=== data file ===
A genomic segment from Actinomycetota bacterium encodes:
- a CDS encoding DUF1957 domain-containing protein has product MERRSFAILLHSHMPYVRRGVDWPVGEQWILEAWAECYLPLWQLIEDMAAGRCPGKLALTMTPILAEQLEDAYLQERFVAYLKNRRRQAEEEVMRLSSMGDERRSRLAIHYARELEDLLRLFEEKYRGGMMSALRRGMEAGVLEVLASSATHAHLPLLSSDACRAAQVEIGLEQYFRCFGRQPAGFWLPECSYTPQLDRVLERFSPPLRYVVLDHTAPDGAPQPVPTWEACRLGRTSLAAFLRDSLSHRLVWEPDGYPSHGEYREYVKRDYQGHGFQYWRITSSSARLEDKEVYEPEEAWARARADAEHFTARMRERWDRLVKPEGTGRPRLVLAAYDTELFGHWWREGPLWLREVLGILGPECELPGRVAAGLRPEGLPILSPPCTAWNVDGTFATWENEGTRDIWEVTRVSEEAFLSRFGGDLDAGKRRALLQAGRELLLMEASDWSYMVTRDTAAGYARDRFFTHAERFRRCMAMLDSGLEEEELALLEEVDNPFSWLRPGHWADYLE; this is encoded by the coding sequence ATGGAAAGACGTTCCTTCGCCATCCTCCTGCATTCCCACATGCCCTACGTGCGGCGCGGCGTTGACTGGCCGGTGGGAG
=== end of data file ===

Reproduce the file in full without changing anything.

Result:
A genomic segment from Actinomycetota bacterium encodes:
- a CDS encoding DUF1957 domain-containing protein has product MERRSFAILLHSHMPYVRRGVDWPVGEQWILEAWAECYLPLWQLIEDMAAGRCPGKLALTMTPILAEQLEDAYLQERFVAYLKNRRRQAEEEVMRLSSMGDERRSRLAIHYARELEDLLRLFEEKYRGGMMSALRRGMEAGVLEVLASSATHAHLPLLSSDACRAAQVEIGLEQYFRCFGRQPAGFWLPECSYTPQLDRVLERFSPPLRYVVLDHTAPDGAPQPVPTWEACRLGRTSLAAFLRDSLSHRLVWEPDGYPSHGEYREYVKRDYQGHGFQYWRITSSSARLEDKEVYEPEEAWARARADAEHFTARMRERWDRLVKPEGTGRPRLVLAAYDTELFGHWWREGPLWLREVLGILGPECELPGRVAAGLRPEGLPILSPPCTAWNVDGTFATWENEGTRDIWEVTRVSEEAFLSRFGGDLDAGKRRALLQAGRELLLMEASDWSYMVTRDTAAGYARDRFFTHAERFRRCMAMLDSGLEEEELALLEEVDNPFSWLRPGHWADYLE; this is encoded by the coding sequence ATGGAAAGACGTTCCTTCGCCATCCTCCTGCATTCCCACATGCCCTACGTGCGGCGCGGCGTTGACTGGCCGGTGGGAG